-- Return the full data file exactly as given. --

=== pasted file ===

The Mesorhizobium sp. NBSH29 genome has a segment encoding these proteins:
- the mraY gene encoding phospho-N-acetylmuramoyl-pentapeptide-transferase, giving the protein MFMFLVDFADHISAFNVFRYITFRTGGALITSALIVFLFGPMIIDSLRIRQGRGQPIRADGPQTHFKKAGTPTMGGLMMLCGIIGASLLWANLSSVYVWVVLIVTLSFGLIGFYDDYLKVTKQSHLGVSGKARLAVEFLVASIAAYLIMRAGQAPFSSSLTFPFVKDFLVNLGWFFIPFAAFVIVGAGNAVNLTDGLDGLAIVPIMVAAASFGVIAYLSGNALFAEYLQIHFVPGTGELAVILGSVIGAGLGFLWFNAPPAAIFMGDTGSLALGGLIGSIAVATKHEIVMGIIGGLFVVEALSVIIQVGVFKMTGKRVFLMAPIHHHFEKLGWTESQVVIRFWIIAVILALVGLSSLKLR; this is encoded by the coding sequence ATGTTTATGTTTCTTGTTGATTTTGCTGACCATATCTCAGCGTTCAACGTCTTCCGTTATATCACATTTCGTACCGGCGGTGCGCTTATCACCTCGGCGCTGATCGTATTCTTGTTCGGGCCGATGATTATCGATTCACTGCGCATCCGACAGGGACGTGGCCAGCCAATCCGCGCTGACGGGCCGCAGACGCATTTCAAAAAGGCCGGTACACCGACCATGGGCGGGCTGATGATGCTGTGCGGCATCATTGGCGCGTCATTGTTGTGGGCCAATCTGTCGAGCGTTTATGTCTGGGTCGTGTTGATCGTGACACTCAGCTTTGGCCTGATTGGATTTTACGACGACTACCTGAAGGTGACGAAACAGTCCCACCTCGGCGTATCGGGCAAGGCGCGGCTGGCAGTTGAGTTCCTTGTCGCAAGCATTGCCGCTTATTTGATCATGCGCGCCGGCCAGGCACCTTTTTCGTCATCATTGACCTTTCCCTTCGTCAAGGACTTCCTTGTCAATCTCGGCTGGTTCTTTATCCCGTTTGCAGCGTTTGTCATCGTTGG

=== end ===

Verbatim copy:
The Mesorhizobium sp. NBSH29 genome has a segment encoding these proteins:
- the mraY gene encoding phospho-N-acetylmuramoyl-pentapeptide-transferase, giving the protein MFMFLVDFADHISAFNVFRYITFRTGGALITSALIVFLFGPMIIDSLRIRQGRGQPIRADGPQTHFKKAGTPTMGGLMMLCGIIGASLLWANLSSVYVWVVLIVTLSFGLIGFYDDYLKVTKQSHLGVSGKARLAVEFLVASIAAYLIMRAGQAPFSSSLTFPFVKDFLVNLGWFFIPFAAFVIVGAGNAVNLTDGLDGLAIVPIMVAAASFGVIAYLSGNALFAEYLQIHFVPGTGELAVILGSVIGAGLGFLWFNAPPAAIFMGDTGSLALGGLIGSIAVATKHEIVMGIIGGLFVVEALSVIIQVGVFKMTGKRVFLMAPIHHHFEKLGWTESQVVIRFWIIAVILALVGLSSLKLR; this is encoded by the coding sequence ATGTTTATGTTTCTTGTTGATTTTGCTGACCATATCTCAGCGTTCAACGTCTTCCGTTATATCACATTTCGTACCGGCGGTGCGCTTATCACCTCGGCGCTGATCGTATTCTTGTTCGGGCCGATGATTATCGATTCACTGCGCATCCGACAGGGACGTGGCCAGCCAATCCGCGCTGACGGGCCGCAGACGCATTTCAAAAAGGCCGGTACACCGACCATGGGCGGGCTGATGATGCTGTGCGGCATCATTGGCGCGTCATTGTTGTGGGCCAATCTGTCGAGCGTTTATGTCTGGGTCGTGTTGATCGTGACACTCAGCTTTGGCCTGATTGGATTTTACGACGACTACCTGAAGGTGACGAAACAGTCCCACCTCGGCGTATCGGGCAAGGCGCGGCTGGCAGTTGAGTTCCTTGTCGCAAGCATTGCCGCTTATTTGATCATGCGCGCCGGCCAGGCACCTTTTTCGTCATCATTGACCTTTCCCTTCGTCAAGGACTTCCTTGTCAATCTCGGCTGGTTCTTTATCCCGTTTGCAGCGTTTGTCATCGTTGG